Molokans light the samovar for drinking tea during a festive gathering. During festivities, it is customary to wear something white, such as a head scarf.

The main treat during the festive gathering in Khimilli – a traditional Molokan dish of noodles in a meat bouillon. Whilst the dishes on the table are being changed from one to another (after the noodles come dolma and cabbage rolls), the Molokans sing psalms.

A day before the funeral, a memorial service takes place. Elderly Molokans do not use modern technology, but amongst the participants of the prayer was a young Baptist man. To join in with singing the psalms, he found the necessary texts on the internet.

A family visits an ancient Molokan cemetery in Khimilli. The woman standing by the gravestone is the only member of her family to still live in her native village. Relatives from Russia visit her during public holidays and vacations.

Many Molokans offer domestic animals and birds including turkeys. In the evening, they are taken into the aviary.

Several of the Molokans who live in Ivanovka work on a collective farm. They are paid barely anything for the harvesting of grapes, but they are allowed to keep some of the berries they harvest for themselves.

Mikhail Mikhailovich Kastryulin, the elder of the village, Chukhuryurd, takes the birds “vitamins” – cabbage from his own vegetable patch.

Returning from the service, elderly Molokans pass a bus stop from which the residents of Ivanovka can return to the centre of the region, and then back to Baku. Buses are infrequent, but from the centre you can leave by taxi. These services are mainly operates by Azeris, who also sell fruit on the outskirts of the city.

Many Molokans work in village agriculture. The main form of employment in Ivanovka is with the local collective farm. It is forbidden to burn grass and garbage in the fields, but it is cheaper to burn than to take away, therefore lighting fires in the fields is not uncommon.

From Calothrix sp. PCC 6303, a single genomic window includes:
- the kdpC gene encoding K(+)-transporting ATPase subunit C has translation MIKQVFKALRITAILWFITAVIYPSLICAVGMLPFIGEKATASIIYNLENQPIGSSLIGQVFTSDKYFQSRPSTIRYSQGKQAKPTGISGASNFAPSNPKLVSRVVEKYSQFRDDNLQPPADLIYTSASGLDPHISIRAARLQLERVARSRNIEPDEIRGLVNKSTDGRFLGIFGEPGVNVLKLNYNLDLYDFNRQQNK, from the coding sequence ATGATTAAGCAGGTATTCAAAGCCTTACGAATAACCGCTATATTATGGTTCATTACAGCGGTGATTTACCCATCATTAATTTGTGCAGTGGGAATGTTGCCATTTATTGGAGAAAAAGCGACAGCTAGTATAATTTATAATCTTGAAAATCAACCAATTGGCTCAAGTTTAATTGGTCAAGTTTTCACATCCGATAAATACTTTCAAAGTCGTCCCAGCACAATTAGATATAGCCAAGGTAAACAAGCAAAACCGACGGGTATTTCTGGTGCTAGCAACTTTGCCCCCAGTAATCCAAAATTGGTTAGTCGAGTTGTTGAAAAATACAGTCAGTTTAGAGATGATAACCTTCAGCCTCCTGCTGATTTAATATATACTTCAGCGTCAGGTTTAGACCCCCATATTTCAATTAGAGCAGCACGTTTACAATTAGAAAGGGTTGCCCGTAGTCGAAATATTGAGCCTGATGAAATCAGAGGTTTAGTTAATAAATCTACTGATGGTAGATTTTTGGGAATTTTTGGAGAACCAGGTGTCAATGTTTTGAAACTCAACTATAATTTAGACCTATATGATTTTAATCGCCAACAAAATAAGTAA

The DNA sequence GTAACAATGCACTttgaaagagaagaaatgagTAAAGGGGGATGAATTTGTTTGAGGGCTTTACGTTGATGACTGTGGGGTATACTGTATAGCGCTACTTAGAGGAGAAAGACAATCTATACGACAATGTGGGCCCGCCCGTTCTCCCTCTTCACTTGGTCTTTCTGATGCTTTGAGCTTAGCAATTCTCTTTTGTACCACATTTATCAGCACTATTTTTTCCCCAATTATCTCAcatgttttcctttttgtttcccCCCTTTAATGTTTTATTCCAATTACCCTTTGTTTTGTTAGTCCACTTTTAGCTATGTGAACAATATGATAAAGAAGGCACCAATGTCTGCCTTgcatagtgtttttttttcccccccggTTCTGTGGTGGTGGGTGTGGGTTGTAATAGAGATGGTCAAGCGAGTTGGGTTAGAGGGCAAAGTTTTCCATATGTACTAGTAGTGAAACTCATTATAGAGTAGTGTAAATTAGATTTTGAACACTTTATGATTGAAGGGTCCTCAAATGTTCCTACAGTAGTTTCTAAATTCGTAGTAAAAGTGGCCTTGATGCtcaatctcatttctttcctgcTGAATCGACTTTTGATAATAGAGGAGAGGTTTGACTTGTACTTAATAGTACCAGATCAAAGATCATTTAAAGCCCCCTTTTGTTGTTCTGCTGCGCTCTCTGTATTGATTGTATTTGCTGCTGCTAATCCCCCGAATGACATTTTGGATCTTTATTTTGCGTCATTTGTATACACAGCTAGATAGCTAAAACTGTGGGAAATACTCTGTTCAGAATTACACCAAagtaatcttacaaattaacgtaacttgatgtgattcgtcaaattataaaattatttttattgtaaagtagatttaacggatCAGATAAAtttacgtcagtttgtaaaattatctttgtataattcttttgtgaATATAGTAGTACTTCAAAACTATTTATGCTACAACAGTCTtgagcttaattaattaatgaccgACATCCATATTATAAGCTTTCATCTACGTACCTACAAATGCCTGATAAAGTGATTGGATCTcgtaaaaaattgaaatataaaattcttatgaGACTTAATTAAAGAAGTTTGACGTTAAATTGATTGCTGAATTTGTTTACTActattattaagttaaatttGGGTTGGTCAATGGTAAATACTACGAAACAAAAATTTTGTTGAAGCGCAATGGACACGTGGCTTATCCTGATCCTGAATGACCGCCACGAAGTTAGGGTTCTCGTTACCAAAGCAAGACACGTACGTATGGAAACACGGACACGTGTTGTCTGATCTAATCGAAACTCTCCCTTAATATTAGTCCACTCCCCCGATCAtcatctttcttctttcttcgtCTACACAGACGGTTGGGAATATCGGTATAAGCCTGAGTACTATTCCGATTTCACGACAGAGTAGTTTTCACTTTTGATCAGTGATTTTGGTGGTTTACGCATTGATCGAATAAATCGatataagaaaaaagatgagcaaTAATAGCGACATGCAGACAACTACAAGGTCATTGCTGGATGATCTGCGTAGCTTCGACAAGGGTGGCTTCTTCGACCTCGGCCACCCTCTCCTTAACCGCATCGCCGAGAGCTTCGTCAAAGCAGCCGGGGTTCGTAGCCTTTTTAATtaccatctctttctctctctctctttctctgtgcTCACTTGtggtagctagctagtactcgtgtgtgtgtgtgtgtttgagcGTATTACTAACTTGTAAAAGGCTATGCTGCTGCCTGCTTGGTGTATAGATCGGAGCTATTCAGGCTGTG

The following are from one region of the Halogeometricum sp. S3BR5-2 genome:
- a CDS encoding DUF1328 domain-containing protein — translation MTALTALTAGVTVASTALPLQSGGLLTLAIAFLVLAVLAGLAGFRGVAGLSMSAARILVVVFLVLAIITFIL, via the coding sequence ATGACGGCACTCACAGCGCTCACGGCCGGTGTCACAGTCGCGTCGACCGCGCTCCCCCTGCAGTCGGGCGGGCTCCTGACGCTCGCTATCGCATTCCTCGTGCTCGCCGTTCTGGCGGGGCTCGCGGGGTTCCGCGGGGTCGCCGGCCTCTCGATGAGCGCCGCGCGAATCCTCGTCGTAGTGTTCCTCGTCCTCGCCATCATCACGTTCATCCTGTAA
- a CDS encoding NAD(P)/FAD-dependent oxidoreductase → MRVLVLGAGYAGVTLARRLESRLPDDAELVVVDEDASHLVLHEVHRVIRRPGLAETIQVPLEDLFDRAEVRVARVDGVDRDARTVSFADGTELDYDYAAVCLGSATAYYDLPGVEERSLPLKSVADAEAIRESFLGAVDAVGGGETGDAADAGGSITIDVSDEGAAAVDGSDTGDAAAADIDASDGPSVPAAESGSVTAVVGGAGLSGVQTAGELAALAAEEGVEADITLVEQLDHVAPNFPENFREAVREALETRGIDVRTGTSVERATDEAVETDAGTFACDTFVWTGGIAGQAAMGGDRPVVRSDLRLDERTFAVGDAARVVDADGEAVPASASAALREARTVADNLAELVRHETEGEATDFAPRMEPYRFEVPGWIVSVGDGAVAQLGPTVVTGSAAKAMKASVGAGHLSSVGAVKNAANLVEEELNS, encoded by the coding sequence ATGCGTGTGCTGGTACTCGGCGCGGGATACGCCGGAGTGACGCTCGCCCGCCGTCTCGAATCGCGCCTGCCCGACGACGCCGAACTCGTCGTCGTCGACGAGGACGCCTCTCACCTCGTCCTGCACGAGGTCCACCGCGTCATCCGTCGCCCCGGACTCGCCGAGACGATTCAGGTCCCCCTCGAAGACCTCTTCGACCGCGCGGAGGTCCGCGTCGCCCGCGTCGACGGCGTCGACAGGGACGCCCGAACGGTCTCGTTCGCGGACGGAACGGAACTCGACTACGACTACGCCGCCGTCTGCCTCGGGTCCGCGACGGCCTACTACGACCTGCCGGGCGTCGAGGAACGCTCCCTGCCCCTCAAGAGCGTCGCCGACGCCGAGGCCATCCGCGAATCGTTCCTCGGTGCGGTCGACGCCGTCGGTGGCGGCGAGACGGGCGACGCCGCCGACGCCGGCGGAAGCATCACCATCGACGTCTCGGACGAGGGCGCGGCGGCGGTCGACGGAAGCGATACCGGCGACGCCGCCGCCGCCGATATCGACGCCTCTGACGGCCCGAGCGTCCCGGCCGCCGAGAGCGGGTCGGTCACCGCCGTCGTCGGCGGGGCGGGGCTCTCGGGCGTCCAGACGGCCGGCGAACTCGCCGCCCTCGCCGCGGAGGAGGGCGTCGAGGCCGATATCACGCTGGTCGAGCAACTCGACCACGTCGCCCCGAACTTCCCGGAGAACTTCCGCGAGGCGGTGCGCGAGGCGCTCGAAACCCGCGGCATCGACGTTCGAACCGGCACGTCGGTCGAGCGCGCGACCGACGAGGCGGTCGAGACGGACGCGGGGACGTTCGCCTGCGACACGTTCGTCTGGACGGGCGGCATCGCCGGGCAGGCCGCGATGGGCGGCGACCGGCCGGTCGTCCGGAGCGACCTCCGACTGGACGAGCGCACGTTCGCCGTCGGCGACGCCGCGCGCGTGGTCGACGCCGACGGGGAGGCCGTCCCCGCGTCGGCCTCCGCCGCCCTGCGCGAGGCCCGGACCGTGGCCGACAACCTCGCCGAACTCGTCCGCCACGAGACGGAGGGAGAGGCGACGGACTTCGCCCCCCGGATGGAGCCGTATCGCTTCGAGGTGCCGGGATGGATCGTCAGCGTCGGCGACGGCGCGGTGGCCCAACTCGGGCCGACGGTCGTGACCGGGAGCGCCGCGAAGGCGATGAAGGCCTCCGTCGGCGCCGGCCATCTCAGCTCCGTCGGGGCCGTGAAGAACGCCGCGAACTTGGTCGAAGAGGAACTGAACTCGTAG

An elderly couple from Ivanovka. The wife helps her husband tie his shoelaces, which he is unable to do due to problems with his health.

The shapes of gravestones for men and women in Molokan cemeteries different from each other: a semi-circular headstone symbolises a head, indicating that a man has been buried there. A triangular headstone symbolises a dress, therefore indicating that a woman has been buried there.

Every Sunday, the gathering of Molokans finishes with a special prayer which is said whilst kneeling.

The the end of the working day at the collective farm in Ivanovka – Russians, Azeris and Lezgins drink tea. The chairperson of the farm has come to talk to them.

They are preparing the commemoration feast together. Again the main dish is the traditional noodle dish served with meat bouillon. They cook it in a 50 litre cast iron pot.

For many Molokans living in different villages, the funerals of relatives are the only times that they see each other for long periods of time.

Catherine Ivanovna Kastyulina – the wife of the elder of the village Chukhuryurd is resting at home. On the day when the photo was taken, commemorations were taking place in the village, which added to the usual worries and anxieties of domestic life.

The samovar is taken into the house for gatherings. A young woman observes the table being set. She came from Russia to Khimilli, where her parents grew up.